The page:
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FDA Revitalizes Suntan Lotion Label Requirements


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FDA Revitalizes Suntan Lotion Label Requirements

The Food and Drug Administration recently pushed back the date over the counter sunscreen products have to change their labels by six months. The products have until December 17, 2012, to comply with changes ordered by the FDA.

Certain sunscreens protect against burns without fighting against wrinkles. Others protect against both. Ultraviolet A rays are responsible for causing wrinkles; however, most products only protect against UVB rays that cause sunburns. The FDA only had ratings in place for UVB-protectant lotions until recently, when it decided to require product labels to reflect new standards.

Those changes include: limiting the maximum sun protection factor to 50; removing any claims that a product is "waterproof," "sweatproof" or is a "sunblock." In addition, labels cannot say the product will last longer than two hours after initial application unless they provide evidence to the FDA supporting that claim and receive approval.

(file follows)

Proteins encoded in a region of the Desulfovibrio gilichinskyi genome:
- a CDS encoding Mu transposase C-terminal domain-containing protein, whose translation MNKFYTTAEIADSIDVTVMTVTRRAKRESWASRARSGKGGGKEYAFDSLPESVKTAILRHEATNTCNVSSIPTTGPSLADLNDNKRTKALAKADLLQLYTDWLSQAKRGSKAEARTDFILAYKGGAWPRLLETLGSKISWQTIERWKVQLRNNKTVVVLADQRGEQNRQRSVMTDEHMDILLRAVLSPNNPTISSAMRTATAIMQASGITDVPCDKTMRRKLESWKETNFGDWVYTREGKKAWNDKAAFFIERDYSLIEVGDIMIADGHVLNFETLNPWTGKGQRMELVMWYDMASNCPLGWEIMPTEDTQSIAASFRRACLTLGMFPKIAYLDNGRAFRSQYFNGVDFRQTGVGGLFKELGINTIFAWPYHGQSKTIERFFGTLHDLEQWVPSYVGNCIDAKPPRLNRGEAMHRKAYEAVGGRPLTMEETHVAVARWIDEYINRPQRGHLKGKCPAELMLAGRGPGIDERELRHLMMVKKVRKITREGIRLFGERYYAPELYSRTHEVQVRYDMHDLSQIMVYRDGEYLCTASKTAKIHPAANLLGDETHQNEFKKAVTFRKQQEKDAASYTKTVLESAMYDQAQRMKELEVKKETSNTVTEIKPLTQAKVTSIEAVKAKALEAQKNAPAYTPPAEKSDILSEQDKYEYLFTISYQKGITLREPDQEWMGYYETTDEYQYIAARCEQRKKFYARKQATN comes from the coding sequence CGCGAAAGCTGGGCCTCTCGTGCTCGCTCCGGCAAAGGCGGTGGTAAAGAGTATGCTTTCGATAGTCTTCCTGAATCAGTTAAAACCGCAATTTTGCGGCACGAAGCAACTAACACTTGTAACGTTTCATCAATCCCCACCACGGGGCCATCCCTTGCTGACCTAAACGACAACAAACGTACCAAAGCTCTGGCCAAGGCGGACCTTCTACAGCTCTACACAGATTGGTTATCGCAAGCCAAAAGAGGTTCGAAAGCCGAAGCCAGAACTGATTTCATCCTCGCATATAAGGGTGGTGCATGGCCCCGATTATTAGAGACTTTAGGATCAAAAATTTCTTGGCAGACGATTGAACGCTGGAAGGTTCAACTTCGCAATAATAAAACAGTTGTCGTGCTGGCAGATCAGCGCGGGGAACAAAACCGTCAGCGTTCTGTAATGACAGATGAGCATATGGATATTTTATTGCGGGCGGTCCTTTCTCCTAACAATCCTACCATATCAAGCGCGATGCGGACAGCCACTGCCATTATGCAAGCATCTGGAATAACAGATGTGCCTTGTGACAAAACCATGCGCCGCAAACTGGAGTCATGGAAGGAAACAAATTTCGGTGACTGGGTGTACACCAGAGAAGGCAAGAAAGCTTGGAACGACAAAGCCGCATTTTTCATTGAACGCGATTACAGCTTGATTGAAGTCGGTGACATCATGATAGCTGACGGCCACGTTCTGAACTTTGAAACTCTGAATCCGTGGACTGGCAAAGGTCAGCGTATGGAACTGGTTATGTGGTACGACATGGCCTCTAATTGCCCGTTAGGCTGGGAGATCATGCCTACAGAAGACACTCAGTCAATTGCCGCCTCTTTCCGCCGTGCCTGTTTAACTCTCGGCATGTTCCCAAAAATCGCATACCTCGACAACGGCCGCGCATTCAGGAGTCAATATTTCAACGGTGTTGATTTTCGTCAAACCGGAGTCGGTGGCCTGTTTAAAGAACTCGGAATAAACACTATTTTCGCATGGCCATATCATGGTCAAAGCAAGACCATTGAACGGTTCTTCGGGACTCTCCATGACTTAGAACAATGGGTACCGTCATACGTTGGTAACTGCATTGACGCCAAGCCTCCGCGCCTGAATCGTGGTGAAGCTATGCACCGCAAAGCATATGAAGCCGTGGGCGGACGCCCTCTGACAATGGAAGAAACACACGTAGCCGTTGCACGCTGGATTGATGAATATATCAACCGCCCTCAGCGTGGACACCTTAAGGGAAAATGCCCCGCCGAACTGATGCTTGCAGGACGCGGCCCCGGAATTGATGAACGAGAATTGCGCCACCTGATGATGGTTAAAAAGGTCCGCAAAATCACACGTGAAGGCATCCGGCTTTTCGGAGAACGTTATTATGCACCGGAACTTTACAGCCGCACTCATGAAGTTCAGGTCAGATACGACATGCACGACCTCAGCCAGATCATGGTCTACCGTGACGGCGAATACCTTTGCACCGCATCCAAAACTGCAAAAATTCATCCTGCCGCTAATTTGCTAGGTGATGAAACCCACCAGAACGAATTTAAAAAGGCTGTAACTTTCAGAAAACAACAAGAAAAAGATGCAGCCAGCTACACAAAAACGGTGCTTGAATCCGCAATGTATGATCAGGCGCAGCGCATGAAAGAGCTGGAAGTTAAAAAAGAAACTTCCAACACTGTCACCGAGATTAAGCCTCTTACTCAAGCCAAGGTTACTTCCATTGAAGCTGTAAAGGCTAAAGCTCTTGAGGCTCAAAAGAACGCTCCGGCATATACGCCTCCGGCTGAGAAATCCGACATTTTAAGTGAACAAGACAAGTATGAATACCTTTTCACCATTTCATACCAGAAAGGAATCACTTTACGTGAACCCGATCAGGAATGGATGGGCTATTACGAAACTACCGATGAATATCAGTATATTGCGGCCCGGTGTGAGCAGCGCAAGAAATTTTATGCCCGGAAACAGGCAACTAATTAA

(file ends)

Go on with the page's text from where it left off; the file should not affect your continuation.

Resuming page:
Protective lotions that want to be labeled as "broad spectrum" - they protect against both UVA and UVB - will also be required to pass a test. The FDA said broad spectrum sunscreens with an SPF of 15 or higher will feature labels that inform users the product can help protect against sunburn, and, if used appropriately with other measures, may reduce the risk of early aging.

The new labels should help consumers make more informed decisions when they purchase protective sunscreens.